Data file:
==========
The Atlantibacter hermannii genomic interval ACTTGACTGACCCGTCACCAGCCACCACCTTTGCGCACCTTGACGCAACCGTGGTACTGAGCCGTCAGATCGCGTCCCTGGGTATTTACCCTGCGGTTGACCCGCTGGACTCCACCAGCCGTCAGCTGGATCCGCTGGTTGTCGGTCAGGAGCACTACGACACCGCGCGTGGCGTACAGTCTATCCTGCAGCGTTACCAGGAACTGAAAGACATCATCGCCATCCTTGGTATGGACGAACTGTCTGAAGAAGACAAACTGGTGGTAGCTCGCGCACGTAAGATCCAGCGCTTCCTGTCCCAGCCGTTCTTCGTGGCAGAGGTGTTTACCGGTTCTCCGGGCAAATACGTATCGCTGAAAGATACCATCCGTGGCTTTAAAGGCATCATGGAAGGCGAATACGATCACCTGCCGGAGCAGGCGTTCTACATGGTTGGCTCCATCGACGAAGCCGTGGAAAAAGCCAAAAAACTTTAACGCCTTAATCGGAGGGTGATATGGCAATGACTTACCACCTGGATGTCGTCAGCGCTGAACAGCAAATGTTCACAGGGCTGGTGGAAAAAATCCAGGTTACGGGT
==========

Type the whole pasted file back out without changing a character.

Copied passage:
The Atlantibacter hermannii genomic interval ACTTGACTGACCCGTCACCAGCCACCACCTTTGCGCACCTTGACGCAACCGTGGTACTGAGCCGTCAGATCGCGTCCCTGGGTATTTACCCTGCGGTTGACCCGCTGGACTCCACCAGCCGTCAGCTGGATCCGCTGGTTGTCGGTCAGGAGCACTACGACACCGCGCGTGGCGTACAGTCTATCCTGCAGCGTTACCAGGAACTGAAAGACATCATCGCCATCCTTGGTATGGACGAACTGTCTGAAGAAGACAAACTGGTGGTAGCTCGCGCACGTAAGATCCAGCGCTTCCTGTCCCAGCCGTTCTTCGTGGCAGAGGTGTTTACCGGTTCTCCGGGCAAATACGTATCGCTGAAAGATACCATCCGTGGCTTTAAAGGCATCATGGAAGGCGAATACGATCACCTGCCGGAGCAGGCGTTCTACATGGTTGGCTCCATCGACGAAGCCGTGGAAAAAGCCAAAAAACTTTAACGCCTTAATCGGAGGGTGATATGGCAATGACTTACCACCTGGATGTCGTCAGCGCTGAACAGCAAATGTTCACAGGGCTGGTGGAAAAAATCCAGGTTACGGGT